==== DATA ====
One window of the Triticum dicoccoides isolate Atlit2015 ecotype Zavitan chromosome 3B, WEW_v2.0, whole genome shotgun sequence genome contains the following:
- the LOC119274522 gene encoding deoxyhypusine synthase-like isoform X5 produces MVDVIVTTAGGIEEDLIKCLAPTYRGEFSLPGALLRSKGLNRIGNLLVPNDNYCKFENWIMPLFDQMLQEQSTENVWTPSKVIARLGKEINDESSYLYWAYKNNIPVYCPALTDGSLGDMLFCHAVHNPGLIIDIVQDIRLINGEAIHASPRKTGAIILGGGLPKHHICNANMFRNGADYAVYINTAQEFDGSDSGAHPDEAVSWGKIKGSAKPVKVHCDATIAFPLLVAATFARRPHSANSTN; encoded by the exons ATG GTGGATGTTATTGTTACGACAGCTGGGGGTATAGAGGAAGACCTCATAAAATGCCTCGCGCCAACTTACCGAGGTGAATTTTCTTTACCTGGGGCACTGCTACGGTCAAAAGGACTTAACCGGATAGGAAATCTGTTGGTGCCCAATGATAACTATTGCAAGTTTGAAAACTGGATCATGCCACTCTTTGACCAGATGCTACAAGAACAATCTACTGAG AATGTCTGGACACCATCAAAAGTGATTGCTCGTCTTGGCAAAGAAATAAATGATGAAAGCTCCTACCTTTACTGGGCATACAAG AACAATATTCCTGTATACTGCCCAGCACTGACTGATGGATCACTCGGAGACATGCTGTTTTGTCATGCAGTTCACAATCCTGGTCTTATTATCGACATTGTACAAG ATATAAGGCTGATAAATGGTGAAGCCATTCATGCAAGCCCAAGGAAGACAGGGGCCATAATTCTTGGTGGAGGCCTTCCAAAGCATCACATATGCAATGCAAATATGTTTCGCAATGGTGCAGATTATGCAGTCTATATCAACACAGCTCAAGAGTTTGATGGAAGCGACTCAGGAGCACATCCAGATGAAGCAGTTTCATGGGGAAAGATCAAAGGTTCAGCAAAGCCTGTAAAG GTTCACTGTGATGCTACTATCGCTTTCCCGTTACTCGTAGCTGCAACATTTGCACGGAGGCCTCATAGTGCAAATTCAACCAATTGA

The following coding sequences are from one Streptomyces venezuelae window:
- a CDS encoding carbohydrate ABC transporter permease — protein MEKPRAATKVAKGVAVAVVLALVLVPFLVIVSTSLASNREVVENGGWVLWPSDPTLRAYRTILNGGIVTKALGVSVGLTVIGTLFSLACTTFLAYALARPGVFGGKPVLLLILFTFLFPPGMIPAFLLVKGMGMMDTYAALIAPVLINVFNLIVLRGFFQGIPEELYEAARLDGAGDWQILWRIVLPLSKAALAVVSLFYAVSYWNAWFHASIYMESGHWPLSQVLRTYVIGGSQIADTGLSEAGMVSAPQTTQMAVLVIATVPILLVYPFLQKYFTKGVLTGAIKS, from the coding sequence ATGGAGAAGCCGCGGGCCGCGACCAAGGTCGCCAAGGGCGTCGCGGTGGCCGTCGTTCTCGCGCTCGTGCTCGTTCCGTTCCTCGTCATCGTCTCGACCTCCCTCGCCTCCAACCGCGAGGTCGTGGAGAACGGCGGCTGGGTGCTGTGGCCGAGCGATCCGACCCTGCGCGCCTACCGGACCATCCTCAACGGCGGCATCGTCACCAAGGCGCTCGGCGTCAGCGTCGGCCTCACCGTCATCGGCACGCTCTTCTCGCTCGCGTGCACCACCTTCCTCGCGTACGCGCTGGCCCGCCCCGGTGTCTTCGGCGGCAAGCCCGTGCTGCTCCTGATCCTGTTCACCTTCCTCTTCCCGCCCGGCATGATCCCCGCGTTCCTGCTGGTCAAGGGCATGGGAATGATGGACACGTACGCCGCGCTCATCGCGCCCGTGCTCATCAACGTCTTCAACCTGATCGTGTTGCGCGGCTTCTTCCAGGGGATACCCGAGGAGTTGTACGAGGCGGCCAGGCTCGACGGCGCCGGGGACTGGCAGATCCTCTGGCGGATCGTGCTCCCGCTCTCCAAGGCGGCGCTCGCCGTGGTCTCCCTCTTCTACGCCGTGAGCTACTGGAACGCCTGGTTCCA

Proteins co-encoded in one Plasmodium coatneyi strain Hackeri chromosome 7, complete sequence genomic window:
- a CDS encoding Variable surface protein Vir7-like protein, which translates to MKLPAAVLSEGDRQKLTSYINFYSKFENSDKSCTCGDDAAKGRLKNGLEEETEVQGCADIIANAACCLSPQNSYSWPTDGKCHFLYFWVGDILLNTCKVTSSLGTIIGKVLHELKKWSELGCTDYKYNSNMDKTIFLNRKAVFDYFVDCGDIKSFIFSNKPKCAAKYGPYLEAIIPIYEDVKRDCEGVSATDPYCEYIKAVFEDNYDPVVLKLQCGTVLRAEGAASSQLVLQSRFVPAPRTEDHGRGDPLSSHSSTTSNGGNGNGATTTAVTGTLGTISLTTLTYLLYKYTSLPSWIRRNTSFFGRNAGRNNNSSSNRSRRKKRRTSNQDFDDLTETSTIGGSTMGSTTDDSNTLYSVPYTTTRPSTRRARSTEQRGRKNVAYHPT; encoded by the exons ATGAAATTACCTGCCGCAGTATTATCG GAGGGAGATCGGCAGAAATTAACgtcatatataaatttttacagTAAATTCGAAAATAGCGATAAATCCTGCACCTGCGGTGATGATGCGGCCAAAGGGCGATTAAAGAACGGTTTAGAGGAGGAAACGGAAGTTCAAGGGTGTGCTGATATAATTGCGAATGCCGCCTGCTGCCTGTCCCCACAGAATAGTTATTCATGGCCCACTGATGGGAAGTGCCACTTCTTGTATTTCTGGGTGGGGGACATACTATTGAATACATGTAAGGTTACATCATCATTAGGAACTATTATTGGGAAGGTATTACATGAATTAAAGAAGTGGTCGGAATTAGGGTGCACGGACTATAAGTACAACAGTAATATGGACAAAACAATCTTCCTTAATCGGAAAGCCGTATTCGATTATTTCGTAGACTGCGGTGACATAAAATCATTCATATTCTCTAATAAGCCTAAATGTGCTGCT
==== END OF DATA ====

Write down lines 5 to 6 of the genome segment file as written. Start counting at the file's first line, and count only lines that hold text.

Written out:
Proteins co-encoded in one Plasmodium coatneyi strain Hackeri chromosome 7, complete sequence genomic window:
- a CDS encoding Variable surface protein Vir7-like protein, which translates to MKLPAAVLSEGDRQKLTSYINFYSKFENSDKSCTCGDDAAKGRLKNGLEEETEVQGCADIIANAACCLSPQNSYSWPTDGKCHFLYFWVGDILLNTCKVTSSLGTIIGKVLHELKKWSELGCTDYKYNSNMDKTIFLNRKAVFDYFVDCGDIKSFIFSNKPKCAAKYGPYLEAIIPIYEDVKRDCEGVSATDPYCEYIKAVFEDNYDPVVLKLQCGTVLRAEGAASSQLVLQSRFVPAPRTEDHGRGDPLSSHSSTTSNGGNGNGATTTAVTGTLGTISLTTLTYLLYKYTSLPSWIRRNTSFFGRNAGRNNNSSSNRSRRKKRRTSNQDFDDLTETSTIGGSTMGSTTDDSNTLYSVPYTTTRPSTRRARSTEQRGRKNVAYHPT; encoded by the exons ATGAAATTACCTGCCGCAGTATTATCG GAGGGAGATCGGCAGAAATTAACgtcatatataaatttttacagTAAATTCGAAAATAGCGATAAATCCTGCACCTGCGGTGATGATGCGGCCAAAGGGCGATTAAAGAACGGTTTAGAGGAGGAAACGGAAGTTCAAGGGTGTGCTGATATAATTGCGAATGCCGCCTGCTGCCTGTCCCCACAGAATAGTTATTCATGGCCCACTGATGGGAAGTGCCACTTCTTGTATTTCTGGGTGGGGGACATACTATTGAATACATGTAAGGTTACATCATCATTAGGAACTATTATTGGGAAGGTATTACATGAATTAAAGAAGTGGTCGGAATTAGGGTGCACGGACTATAAGTACAACAGTAATATGGACAAAACAATCTTCCTTAATCGGAAAGCCGTATTCGATTATTTCGTAGACTGCGGTGACATAAAATCATTCATATTCTCTAATAAGCCTAAATGTGCTGCT